Tag Archives: privacy

The Internet of Things’ nosy, new tech

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It is an indisputable fact of modern life that even the fiercest defender of personal privacy will trade the juiciest morsel of intel on himself for the latest item of cool consumer tech – as long as said tech is connected to the vast, remorseless Internet.

This is, in a nutshell, the essential dialectic of our human nature in the 21st century: our contradictory urges and impulses that find nearly perfect expression in the exquisitely instrumented age of greed.

In this context, I sometimes wonder who Ann Cavoukian thinks she’s reaching when she complains about the shadowy doings at Communications Security Establishment Canada (CSEC), where spies toll the electronic highways and byways for tidbits about their fellow citizens.

“Technology allows our every move to be tracked, collected and catalogued by our governments,” Mr. Cavoukian, Ontario’s Information and Privacy Commissioner writes in a commentary published yesterday in the Globe and Mail. “Yet, while our U.S. neighbours are debating the future of phone and Internet surveillance programs, our government is maintaining a wall of silence around the activities of (CSEC). This silence is putting our freedoms at risk.”

She is, of course, utterly correct, and I applaud her determination to tear back the veil that hides the snoops, creeps, plotters, conspirators, crooks, crackpots and incipient blackmailers from plain view.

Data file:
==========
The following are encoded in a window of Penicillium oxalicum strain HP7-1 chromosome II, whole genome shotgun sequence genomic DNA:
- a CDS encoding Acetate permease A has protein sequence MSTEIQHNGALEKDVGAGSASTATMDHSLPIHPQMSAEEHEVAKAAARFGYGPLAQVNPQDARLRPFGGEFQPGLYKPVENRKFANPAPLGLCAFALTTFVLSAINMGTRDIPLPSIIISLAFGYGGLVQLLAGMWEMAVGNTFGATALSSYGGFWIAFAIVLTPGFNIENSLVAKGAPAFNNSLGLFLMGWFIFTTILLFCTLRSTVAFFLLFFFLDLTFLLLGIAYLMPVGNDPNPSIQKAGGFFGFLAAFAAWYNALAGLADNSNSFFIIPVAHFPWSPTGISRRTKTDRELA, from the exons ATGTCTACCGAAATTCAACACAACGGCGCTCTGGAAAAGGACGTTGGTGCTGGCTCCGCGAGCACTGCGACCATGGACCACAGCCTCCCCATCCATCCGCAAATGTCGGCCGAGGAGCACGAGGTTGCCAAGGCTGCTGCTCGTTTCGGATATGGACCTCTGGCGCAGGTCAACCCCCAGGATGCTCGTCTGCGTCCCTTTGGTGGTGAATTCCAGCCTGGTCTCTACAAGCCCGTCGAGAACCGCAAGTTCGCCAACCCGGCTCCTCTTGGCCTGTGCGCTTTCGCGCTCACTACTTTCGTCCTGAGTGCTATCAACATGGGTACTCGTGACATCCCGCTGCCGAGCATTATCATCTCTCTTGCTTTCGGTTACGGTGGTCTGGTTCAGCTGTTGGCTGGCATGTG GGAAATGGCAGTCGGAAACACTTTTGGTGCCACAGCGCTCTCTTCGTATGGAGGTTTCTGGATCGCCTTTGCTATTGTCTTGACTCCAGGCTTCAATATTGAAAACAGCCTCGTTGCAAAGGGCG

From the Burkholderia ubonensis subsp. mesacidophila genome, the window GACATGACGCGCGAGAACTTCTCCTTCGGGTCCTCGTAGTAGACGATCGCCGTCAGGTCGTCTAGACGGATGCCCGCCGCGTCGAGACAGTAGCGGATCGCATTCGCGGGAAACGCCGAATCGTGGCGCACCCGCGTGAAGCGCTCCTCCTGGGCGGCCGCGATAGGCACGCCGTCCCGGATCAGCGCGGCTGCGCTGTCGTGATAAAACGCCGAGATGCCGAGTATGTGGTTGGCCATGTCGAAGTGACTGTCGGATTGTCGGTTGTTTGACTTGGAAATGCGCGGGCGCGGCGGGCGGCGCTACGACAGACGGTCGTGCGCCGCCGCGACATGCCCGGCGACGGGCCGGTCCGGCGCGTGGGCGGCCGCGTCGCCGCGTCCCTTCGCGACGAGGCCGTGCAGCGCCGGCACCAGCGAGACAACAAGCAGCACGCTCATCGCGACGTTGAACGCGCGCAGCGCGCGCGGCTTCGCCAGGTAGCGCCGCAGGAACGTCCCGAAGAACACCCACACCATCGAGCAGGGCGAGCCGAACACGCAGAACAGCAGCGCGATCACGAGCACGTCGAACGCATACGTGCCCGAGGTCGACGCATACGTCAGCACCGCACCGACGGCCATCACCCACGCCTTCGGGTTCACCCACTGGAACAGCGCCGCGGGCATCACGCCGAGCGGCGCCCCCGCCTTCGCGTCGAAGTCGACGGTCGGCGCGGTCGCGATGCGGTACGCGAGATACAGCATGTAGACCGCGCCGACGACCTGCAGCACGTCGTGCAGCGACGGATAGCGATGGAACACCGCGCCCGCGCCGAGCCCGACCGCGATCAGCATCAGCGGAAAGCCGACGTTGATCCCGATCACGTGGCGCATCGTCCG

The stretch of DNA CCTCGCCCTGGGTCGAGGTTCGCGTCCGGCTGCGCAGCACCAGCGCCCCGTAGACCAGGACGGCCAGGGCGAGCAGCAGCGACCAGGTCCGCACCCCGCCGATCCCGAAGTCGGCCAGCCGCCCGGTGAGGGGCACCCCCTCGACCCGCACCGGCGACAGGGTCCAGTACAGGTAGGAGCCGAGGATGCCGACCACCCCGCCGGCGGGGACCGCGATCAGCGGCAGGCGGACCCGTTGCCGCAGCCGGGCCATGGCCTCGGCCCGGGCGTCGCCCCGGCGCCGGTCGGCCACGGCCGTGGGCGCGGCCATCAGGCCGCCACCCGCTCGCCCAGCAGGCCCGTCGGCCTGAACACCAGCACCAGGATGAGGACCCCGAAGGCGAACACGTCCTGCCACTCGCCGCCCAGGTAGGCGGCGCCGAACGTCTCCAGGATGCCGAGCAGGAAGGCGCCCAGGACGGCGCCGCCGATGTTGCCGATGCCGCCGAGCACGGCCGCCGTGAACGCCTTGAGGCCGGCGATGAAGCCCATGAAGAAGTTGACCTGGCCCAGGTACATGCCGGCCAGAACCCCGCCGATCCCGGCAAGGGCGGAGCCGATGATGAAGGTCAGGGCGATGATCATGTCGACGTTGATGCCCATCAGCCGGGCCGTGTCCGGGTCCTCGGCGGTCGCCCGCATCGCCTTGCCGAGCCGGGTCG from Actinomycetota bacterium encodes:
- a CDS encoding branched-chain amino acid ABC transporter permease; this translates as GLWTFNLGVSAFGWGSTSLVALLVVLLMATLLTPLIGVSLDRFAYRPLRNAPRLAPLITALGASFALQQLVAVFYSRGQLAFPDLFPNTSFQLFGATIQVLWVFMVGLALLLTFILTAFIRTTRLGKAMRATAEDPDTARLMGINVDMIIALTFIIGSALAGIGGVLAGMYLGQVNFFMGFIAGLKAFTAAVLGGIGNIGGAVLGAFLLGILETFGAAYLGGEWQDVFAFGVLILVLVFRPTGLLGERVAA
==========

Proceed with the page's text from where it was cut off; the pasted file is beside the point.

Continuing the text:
Then again, what else would I say? I’m a hopeless paranoid who believes that former National Security Agency analyst, and latent whistleblower, Edward Snowdon is actually a red herring and that the truth – whilst still out there – is worse than you can possibly imagine.

Most people are more sanguine than I about the nakedness with which they comport themselves while the world tunes in and out, variously following the motions and transactions that comprise their quotidian existence. Indeed, members of my own family couldn’t care lees who’s been peeking at them through the drapes.

Says one: “My life is an open book – and a pretty boring one, at that.”

Says another: “Dude, sacrifices must be made. Ever think what you’d do without the Internet?”

To which I respond, “Don’t call me dude.”

In fact, I have often pondered what I’d do without the web. And, if I’m honest with myself, the story never ends well. Still, I wonder just how much Kool-Aid the so-called “Internet of Things” requires its true believers to quaff?